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Sustainable harvest


Sustainability
Our factory “Aker BioMarine” and World Wide Fund for Nature (WWF) Norway co-operates for sustainable krill harvesting and management in the Antarctic Ocean. The co-operations shall ensure that today’s and tomorrow’s harvesting of krill are consistent with sustainable practices and encourage to dialog with experts so as to keep Aker BioMarine‘s fisheries operations at the forefront of environmentally sound and sustainable performance.

Akers patented Eco-Harvesting fishing system ensures no by-catch
Harvesting krill in a commercially viable and environmentally sound way is challenging. Traditional trawling methods where the catch is hauled up on deck and emptied into holding tanks before processing is unsuitable, as the krill contains highly digestive enzymes and basically self-destructs before it can be processed.
Furthermore, unwanted by-catch, e.g.of fish and seals, is a problem with regular trawling in the South Atlantic and may pose a threat to fragile marine eco-systems in the Antarctic.

Aker Eco-Harvesting fishing system allows the fishing net to stay under water during the entire operation. Independent observers have verified that the patented and novel harvesting method ensures no by-catch of other species than Euphausia superba.
The equipment stays under water while a continuous stream of water flows through the hose, bringing the krill live and fresh directly into the factory vessel, which allows for processing of fresh raw material with superior product quality.

Eco-Harvesting results in minimal environmental impact. The innovative, sustainable krill harvesting will allow future generations to reap bounteous harvests of krill for yet-to-be-developed uses of this tiny but nutrition-packed crustacean.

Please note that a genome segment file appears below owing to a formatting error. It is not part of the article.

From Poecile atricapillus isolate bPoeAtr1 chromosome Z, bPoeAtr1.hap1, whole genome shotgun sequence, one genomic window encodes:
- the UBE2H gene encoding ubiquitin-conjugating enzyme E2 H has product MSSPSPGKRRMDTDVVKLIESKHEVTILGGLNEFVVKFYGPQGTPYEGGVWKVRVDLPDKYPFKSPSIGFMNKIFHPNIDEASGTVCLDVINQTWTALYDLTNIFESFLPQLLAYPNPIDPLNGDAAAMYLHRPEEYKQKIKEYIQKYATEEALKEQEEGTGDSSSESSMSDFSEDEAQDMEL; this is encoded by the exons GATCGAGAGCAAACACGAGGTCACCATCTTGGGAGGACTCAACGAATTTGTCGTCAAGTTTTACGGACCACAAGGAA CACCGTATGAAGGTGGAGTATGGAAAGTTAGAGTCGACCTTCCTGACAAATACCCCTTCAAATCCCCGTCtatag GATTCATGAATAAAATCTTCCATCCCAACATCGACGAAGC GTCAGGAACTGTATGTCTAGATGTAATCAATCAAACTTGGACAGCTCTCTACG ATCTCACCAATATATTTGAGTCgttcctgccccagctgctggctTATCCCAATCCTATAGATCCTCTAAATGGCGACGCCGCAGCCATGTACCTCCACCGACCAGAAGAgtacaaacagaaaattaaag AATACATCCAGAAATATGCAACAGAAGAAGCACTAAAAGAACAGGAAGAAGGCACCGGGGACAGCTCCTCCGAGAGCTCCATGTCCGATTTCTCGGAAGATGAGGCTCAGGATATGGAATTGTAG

Biomass of krill
Krill (Euphausia superba) are small crustaceans forming a vital component of the Antarctic ecosystem. Current catching effort is below 150 000 tons pr annum. This represents a very small impact on the total estimated biomass of more than 400 million tons. Fishing of krill is expected to increase, but experts agree that the harvesting level is safe and well within the precautionary limits of 4 million tons set by CCAMLR (Commission for the Conservation of Antarctic Marine Living). There have been shown no detrimental effects of fishing on the overall biomass of krill available for whales, seal, birds or other species feeding on krill. Due to the operational difficulties, extreme conditions and high cost level fishing in Antarctic waters, only a very modest increase in the future fishing effort is predicted.

CCAMLR & TAC
Commission for the Conservation of Antarctic Marine Living (CCAMLR) is a treaty-based organization responsible for preserving the resources of the Antarctic.

The aim of the Convention is to conserve marine life of the Southern Ocean. CCAMLR is concerned not only with fisheries regulation; it also strives to implement a holistic approach to the management of marine living resources in the Southern Ocean.
CCAMLR has 25 full member nations, and the process of obtaining a license for krill fishing is stringent and restricted.

Conservation measures adopted by CCAMLR are based on scientific advice and require enforcement to be effective.

CCAMLR has established a so-called trigger level, which is currently 620,000 metric tons. This level is based on a historical maximum annual harvest in area 48 (in which most krill harvesting takes place), and is the limit for how much krill can be harvested before special resource management measures are implemented. The total allowable catch (TAC) is set at four million metric tons, which covers the allocations for four subsea areas. The quotes are calculated after the part that goes to food for the whales, seals, pingvines have being deducted.

Our vessels carry an International Scientific Observer to verify fishing data in accordance with Conservation of Antarctic Marine Living Resources (CCAMLR) Scheme of International Scientific Observation and Memorandum of Understanding between Norway and the United Kingdom

Aker BioMarine set environmental standards for suppliers and business partners

 



Link:
www.ccamlr.org

 
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